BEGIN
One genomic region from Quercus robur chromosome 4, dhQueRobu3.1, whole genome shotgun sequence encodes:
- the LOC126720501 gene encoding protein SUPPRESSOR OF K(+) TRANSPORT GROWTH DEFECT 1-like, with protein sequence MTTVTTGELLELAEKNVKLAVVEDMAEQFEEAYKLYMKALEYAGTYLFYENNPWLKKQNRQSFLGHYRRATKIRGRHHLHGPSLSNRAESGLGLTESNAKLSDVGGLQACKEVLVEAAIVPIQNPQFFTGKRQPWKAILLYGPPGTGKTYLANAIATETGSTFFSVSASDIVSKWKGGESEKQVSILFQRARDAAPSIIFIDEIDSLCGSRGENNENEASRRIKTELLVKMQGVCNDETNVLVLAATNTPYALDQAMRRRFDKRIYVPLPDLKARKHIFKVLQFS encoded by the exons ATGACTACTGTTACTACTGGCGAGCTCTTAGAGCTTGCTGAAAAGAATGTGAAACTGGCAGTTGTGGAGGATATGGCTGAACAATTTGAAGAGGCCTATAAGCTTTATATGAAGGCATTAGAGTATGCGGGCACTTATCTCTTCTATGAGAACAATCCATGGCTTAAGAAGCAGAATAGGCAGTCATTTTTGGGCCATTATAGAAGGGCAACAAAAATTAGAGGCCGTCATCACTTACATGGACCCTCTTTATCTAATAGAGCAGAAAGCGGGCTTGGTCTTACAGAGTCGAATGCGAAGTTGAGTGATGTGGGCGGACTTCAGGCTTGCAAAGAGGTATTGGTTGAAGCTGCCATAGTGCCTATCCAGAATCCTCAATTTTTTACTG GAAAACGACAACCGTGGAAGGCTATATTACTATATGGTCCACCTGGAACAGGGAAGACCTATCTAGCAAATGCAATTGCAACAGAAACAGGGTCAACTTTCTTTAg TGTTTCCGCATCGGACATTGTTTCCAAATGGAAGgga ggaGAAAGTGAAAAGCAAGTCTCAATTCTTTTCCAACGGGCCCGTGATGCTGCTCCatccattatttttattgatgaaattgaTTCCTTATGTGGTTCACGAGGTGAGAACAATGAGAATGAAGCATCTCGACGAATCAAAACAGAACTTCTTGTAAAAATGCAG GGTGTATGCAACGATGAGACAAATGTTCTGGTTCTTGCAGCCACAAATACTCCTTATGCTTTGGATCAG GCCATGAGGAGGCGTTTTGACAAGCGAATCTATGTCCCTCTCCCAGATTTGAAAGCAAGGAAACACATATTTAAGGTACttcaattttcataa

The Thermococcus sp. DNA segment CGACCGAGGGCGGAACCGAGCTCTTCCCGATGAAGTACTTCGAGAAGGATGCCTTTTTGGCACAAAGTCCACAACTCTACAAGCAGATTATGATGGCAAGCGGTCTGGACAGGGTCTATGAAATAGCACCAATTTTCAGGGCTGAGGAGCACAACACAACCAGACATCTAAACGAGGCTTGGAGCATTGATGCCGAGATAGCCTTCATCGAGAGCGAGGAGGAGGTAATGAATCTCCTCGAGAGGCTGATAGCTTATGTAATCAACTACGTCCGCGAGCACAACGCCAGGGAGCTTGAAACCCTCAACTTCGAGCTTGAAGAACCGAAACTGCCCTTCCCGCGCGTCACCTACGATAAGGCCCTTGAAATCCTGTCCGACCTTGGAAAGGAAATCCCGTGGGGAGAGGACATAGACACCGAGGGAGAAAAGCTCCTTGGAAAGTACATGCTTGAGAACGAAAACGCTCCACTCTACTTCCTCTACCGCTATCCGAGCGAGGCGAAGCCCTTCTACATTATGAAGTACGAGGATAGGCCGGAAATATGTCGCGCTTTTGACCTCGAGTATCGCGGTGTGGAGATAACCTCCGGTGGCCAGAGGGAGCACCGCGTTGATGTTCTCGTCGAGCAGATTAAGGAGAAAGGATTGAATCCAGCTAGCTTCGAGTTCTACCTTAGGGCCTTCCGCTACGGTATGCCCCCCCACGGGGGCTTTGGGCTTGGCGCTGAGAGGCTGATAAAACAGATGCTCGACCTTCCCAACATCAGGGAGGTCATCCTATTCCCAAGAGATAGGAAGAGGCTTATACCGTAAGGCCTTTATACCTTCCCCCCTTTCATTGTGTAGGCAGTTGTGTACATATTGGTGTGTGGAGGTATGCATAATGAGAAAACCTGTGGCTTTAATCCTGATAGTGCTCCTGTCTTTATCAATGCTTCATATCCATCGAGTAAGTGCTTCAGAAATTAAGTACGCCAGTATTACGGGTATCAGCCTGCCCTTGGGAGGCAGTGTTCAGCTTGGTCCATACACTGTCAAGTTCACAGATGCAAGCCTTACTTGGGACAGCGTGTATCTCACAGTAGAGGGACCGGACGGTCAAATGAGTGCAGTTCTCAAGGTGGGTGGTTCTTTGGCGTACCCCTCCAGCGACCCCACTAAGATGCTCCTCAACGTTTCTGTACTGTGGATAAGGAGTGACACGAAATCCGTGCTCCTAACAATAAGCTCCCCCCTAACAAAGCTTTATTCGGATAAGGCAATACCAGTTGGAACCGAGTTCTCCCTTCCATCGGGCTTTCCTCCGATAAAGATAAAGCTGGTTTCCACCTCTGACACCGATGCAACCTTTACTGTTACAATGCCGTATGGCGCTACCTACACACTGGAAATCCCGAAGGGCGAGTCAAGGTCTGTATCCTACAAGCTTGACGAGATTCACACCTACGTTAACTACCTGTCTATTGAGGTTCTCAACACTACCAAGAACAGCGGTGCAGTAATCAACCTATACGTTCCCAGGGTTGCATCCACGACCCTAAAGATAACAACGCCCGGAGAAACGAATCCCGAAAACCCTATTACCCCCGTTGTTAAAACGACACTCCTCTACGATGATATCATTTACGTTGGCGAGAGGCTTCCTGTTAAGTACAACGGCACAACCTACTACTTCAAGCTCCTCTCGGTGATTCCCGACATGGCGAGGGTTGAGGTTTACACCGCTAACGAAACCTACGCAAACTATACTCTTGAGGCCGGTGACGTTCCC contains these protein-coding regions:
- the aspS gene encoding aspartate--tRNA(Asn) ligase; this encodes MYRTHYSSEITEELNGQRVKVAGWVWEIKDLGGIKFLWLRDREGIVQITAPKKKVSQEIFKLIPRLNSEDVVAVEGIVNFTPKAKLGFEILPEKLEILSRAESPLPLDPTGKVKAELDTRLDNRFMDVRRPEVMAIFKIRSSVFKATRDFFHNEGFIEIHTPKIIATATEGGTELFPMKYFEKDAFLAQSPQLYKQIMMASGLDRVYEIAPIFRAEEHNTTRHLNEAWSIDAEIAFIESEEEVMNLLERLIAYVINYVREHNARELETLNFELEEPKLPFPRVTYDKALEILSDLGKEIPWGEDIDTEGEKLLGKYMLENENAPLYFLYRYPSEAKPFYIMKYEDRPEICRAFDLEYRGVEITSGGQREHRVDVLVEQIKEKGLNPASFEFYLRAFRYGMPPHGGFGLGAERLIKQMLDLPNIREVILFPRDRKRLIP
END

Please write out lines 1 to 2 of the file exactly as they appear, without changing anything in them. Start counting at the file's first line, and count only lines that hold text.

One genomic region from Quercus robur chromosome 4, dhQueRobu3.1, whole genome shotgun sequence encodes:
- the LOC126720501 gene encoding protein SUPPRESSOR OF K(+) TRANSPORT GROWTH DEFECT 1-like, with protein sequence MTTVTTGELLELAEKNVKLAVVEDMAEQFEEAYKLYMKALEYAGTYLFYENNPWLKKQNRQSFLGHYRRATKIRGRHHLHGPSLSNRAESGLGLTESNAKLSDVGGLQACKEVLVEAAIVPIQNPQFFTGKRQPWKAILLYGPPGTGKTYLANAIATETGSTFFSVSASDIVSKWKGGESEKQVSILFQRARDAAPSIIFIDEIDSLCGSRGENNENEASRRIKTELLVKMQGVCNDETNVLVLAATNTPYALDQAMRRRFDKRIYVPLPDLKARKHIFKVLQFS encoded by the exons ATGACTACTGTTACTACTGGCGAGCTCTTAGAGCTTGCTGAAAAGAATGTGAAACTGGCAGTTGTGGAGGATATGGCTGAACAATTTGAAGAGGCCTATAAGCTTTATATGAAGGCATTAGAGTATGCGGGCACTTATCTCTTCTATGAGAACAATCCATGGCTTAAGAAGCAGAATAGGCAGTCATTTTTGGGCCATTATAGAAGGGCAACAAAAATTAGAGGCCGTCATCACTTACATGGACCCTCTTTATCTAATAGAGCAGAAAGCGGGCTTGGTCTTACAGAGTCGAATGCGAAGTTGAGTGATGTGGGCGGACTTCAGGCTTGCAAAGAGGTATTGGTTGAAGCTGCCATAGTGCCTATCCAGAATCCTCAATTTTTTACTG GAAAACGACAACCGTGGAAGGCTATATTACTATATGGTCCACCTGGAACAGGGAAGACCTATCTAGCAAATGCAATTGCAACAGAAACAGGGTCAACTTTCTTTAg TGTTTCCGCATCGGACATTGTTTCCAAATGGAAGgga ggaGAAAGTGAAAAGCAAGTCTCAATTCTTTTCCAACGGGCCCGTGATGCTGCTCCatccattatttttattgatgaaattgaTTCCTTATGTGGTTCACGAGGTGAGAACAATGAGAATGAAGCATCTCGACGAATCAAAACAGAACTTCTTGTAAAAATGCAG GGTGTATGCAACGATGAGACAAATGTTCTGGTTCTTGCAGCCACAAATACTCCTTATGCTTTGGATCAG GCCATGAGGAGGCGTTTTGACAAGCGAATCTATGTCCCTCTCCCAGATTTGAAAGCAAGGAAACACATATTTAAGGTACttcaattttcataa